As the UK Chancellor Philip Hammond gave his autumn budget speech today, it looked as though tech companies are in for some largesse.
Partner and Head of Global Mobility Tax Services at Blick Rothenberg Mark Abbs said: “A long term vision and strategy to put the UK at the forefront of global digital innovation is absolutely critical for the long term welfare of the country. It is even more critical however that we continue to properly invest and support the digital sector and innovation is not treated by the Government as short term attention grabbing headlines.”
The firm’s Partner and Head of Corporate Tax Genevieve Moore said: “Welcome announcement on increasing R&D tax credits. This shows the Government continues to be committed to encouraging innovation in Britain.
“Enterprise Investment Scheme (EIS) tax relief to be increased to support investment in knowledge intensive companies is a positive step and part of a package of announcements to increase investment in technology and innovation. A Budget encouraging technology and growth for Great Britain.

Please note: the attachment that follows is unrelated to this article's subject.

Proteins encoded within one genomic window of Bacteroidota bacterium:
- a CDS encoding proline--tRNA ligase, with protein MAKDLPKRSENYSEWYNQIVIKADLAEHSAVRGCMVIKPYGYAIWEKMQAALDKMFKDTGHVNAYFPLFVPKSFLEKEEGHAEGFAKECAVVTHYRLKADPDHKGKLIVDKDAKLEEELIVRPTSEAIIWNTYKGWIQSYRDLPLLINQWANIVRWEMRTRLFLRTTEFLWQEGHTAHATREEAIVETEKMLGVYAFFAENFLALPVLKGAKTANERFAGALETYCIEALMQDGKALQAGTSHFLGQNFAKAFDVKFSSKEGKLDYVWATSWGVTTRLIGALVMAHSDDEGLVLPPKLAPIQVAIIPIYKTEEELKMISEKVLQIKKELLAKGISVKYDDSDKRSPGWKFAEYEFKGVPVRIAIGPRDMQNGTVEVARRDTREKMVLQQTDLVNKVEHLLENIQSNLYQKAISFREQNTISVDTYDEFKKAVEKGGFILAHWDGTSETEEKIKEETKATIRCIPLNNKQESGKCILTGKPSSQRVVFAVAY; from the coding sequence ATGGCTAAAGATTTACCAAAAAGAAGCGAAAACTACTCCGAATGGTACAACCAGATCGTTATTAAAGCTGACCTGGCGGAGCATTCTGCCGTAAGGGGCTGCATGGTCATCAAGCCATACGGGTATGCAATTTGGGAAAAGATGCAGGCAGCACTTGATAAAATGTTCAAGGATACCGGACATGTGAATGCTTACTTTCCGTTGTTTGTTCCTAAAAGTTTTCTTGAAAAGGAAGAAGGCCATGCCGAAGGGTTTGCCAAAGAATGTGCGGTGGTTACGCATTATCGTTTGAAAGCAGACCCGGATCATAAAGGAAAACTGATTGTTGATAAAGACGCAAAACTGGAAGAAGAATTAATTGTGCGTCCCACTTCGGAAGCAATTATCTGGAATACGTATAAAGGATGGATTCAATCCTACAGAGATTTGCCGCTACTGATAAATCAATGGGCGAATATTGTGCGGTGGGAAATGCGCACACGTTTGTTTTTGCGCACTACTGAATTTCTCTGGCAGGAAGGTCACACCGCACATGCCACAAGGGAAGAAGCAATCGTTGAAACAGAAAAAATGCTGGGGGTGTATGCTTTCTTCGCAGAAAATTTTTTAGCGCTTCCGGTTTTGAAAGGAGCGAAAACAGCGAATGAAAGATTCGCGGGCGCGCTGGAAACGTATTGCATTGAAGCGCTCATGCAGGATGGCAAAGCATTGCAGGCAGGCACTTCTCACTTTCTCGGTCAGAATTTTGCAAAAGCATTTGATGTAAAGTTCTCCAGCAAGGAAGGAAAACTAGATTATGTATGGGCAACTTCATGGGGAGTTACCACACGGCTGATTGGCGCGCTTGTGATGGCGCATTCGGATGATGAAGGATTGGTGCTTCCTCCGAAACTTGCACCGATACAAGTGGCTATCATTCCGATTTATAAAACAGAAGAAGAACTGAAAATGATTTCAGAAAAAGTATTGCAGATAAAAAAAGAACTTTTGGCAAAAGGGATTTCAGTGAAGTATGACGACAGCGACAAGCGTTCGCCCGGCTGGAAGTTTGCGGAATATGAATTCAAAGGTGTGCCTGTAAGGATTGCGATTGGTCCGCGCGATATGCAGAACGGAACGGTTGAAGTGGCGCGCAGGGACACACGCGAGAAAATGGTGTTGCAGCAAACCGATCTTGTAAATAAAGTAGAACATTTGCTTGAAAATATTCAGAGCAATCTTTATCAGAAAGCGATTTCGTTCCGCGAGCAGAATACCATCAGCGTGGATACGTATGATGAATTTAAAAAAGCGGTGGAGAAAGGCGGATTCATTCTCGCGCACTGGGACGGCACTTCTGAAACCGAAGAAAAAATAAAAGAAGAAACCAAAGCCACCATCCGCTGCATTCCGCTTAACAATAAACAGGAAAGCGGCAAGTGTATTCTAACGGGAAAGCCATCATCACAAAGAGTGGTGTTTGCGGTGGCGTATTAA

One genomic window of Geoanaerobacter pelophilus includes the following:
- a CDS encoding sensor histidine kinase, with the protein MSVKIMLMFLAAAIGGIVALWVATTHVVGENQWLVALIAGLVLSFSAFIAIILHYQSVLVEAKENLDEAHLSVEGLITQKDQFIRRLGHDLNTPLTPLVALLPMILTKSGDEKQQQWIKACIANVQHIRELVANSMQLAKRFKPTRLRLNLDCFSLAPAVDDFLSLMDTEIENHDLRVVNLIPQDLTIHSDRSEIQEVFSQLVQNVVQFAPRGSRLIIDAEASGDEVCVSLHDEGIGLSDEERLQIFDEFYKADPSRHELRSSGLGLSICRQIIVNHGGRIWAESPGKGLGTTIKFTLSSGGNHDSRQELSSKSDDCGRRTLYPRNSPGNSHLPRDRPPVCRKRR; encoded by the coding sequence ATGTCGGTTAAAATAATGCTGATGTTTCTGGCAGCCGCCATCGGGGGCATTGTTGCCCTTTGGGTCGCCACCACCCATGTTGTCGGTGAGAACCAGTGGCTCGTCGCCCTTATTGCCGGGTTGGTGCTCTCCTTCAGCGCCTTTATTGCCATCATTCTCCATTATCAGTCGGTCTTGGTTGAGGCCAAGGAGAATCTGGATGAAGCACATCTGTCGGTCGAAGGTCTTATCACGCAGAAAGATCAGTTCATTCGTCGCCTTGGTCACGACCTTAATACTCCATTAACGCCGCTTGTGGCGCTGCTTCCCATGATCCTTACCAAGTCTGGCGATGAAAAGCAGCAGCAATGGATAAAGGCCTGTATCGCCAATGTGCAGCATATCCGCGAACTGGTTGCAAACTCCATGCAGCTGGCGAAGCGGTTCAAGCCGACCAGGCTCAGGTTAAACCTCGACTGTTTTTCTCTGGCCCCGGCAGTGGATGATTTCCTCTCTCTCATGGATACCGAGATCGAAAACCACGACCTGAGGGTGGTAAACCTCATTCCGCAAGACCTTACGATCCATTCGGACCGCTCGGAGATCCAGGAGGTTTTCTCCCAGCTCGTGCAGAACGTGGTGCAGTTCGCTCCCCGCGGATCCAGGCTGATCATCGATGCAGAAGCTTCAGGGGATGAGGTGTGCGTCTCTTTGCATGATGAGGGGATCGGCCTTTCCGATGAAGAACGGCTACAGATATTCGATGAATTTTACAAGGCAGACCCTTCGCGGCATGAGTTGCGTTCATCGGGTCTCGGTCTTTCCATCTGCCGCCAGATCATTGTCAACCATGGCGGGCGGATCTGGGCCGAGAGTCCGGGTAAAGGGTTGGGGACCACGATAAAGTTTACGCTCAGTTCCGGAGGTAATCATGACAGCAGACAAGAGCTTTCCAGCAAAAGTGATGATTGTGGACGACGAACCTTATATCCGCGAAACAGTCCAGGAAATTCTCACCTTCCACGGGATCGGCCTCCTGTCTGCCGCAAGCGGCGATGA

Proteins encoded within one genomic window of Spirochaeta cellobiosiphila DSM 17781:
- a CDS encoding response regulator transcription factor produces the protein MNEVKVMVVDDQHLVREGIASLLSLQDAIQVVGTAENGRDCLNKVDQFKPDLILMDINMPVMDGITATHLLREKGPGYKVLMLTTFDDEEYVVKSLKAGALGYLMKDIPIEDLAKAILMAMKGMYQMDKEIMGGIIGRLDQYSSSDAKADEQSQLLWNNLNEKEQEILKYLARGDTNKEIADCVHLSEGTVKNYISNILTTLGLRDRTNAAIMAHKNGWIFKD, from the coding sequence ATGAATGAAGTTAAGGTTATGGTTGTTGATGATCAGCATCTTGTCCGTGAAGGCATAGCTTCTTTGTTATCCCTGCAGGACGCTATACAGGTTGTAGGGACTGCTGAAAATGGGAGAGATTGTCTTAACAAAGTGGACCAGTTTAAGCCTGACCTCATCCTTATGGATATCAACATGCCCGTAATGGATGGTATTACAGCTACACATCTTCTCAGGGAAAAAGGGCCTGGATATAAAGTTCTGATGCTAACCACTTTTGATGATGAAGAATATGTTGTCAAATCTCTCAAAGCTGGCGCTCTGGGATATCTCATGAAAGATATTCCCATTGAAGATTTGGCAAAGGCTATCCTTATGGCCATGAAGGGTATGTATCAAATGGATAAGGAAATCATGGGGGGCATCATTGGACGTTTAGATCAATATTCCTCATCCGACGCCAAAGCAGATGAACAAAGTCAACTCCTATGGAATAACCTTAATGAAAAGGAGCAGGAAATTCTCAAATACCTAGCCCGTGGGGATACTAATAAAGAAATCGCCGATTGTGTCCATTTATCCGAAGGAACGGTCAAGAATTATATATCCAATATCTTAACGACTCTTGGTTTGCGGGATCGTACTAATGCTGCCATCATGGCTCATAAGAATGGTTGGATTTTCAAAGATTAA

“Increase in the EIS investment limits for knowledge intensive companies is welcome news. As ever, the devil will be in the detail but properly targeted, this could encourage private investment in innovation,” said Helena Kanczula, Corporate Tax Director.
And partner Frank Nash said: “The Chancellor is keen to promote investment in the ‘super large’ rail projects. Those plans must include adequate car parks equipped with electric charge points, to support the new technology.
Also, on the R&D question (the government is allocating a further £2.3bn in investment in research development and will increase the tax credit on R&D to 12%), Dominic Keen from Britbots, an organisation that supports UK-based robotics businesses, said: “the Chancellor’s additional support of innovation within sectors such as electric vehicles and AI today is welcome news indeed. AI will be a key element of the robotics sector, and this country is home to some world-class robotics technologies and this government backing will mean that robots can become job-makers, not job-takers, for the UK economy.”